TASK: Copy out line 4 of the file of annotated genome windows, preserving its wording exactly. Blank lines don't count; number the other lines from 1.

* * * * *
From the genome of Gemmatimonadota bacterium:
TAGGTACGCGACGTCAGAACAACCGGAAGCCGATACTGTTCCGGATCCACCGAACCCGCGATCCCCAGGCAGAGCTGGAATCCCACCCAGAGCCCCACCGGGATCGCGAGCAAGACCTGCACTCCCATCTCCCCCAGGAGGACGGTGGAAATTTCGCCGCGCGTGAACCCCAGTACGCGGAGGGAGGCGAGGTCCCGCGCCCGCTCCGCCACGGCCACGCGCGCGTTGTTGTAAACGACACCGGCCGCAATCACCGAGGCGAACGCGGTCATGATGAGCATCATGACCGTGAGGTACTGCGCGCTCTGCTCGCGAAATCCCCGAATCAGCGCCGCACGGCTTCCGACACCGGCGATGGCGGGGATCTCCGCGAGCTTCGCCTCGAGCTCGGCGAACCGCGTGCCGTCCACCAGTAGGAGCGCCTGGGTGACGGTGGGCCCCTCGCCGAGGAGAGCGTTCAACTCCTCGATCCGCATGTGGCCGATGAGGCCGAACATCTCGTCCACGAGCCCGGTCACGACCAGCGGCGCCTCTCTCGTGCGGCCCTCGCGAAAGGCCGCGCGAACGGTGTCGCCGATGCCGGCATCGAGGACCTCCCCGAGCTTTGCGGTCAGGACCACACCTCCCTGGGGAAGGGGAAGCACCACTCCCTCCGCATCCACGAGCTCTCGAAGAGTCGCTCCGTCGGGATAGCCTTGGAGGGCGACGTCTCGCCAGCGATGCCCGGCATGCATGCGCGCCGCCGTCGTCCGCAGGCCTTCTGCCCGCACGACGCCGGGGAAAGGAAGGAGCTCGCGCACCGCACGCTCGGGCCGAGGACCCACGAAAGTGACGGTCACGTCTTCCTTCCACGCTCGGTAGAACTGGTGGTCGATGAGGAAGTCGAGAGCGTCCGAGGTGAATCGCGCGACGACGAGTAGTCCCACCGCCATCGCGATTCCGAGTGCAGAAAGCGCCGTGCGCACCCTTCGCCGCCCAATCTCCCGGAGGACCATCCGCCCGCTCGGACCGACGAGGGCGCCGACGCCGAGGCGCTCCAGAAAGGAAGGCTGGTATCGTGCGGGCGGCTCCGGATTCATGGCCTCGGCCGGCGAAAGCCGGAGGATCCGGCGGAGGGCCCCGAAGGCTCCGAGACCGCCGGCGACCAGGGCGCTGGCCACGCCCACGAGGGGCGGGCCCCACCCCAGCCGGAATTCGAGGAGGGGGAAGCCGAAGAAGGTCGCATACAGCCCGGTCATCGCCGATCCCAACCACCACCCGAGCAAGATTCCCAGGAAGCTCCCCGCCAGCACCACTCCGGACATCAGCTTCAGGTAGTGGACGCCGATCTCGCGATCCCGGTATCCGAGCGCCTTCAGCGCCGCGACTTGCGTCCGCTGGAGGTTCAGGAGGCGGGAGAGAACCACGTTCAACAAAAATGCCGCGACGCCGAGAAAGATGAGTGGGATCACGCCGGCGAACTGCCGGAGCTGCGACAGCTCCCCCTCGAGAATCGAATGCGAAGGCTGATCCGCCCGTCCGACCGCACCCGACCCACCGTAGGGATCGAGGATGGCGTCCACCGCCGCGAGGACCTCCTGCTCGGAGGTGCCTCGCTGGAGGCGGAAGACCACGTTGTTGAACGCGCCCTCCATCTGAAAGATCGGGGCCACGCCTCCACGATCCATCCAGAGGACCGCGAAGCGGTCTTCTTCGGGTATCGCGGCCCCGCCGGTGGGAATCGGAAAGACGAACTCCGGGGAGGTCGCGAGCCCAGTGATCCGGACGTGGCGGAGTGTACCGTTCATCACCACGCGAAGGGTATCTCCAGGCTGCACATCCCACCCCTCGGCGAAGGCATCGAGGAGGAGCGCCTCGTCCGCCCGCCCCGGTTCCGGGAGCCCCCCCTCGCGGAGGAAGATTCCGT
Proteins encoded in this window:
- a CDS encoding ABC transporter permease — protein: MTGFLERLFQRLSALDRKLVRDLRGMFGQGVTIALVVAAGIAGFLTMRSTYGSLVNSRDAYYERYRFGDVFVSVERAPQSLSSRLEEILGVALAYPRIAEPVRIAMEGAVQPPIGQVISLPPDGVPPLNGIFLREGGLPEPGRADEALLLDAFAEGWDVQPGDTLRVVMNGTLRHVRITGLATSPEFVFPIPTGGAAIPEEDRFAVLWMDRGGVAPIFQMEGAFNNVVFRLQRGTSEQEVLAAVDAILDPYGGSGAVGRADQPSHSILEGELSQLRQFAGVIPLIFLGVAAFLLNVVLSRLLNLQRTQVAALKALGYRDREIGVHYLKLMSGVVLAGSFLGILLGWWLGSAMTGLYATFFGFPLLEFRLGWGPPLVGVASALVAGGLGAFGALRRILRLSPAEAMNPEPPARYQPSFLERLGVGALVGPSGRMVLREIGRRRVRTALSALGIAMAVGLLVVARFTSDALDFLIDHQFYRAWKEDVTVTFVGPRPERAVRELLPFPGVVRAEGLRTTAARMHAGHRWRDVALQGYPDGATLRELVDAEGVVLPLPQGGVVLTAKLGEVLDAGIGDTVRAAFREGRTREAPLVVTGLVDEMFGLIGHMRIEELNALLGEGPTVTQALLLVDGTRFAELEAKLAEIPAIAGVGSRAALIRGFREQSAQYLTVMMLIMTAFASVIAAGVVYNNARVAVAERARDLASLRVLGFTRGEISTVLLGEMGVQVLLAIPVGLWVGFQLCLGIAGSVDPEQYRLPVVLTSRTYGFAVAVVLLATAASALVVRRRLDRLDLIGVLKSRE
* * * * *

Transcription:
- a CDS encoding ABC transporter permease — protein: MTGFLERLFQRLSALDRKLVRDLRGMFGQGVTIALVVAAGIAGFLTMRSTYGSLVNSRDAYYERYRFGDVFVSVERAPQSLSSRLEEILGVALAYPRIAEPVRIAMEGAVQPPIGQVISLPPDGVPPLNGIFLREGGLPEPGRADEALLLDAFAEGWDVQPGDTLRVVMNGTLRHVRITGLATSPEFVFPIPTGGAAIPEEDRFAVLWMDRGGVAPIFQMEGAFNNVVFRLQRGTSEQEVLAAVDAILDPYGGSGAVGRADQPSHSILEGELSQLRQFAGVIPLIFLGVAAFLLNVVLSRLLNLQRTQVAALKALGYRDREIGVHYLKLMSGVVLAGSFLGILLGWWLGSAMTGLYATFFGFPLLEFRLGWGPPLVGVASALVAGGLGAFGALRRILRLSPAEAMNPEPPARYQPSFLERLGVGALVGPSGRMVLREIGRRRVRTALSALGIAMAVGLLVVARFTSDALDFLIDHQFYRAWKEDVTVTFVGPRPERAVRELLPFPGVVRAEGLRTTAARMHAGHRWRDVALQGYPDGATLRELVDAEGVVLPLPQGGVVLTAKLGEVLDAGIGDTVRAAFREGRTREAPLVVTGLVDEMFGLIGHMRIEELNALLGEGPTVTQALLLVDGTRFAELEAKLAEIPAIAGVGSRAALIRGFREQSAQYLTVMMLIMTAFASVIAAGVVYNNARVAVAERARDLASLRVLGFTRGEISTVLLGEMGVQVLLAIPVGLWVGFQLCLGIAGSVDPEQYRLPVVLTSRTYGFAVAVVLLATAASALVVRRRLDRLDLIGVLKSRE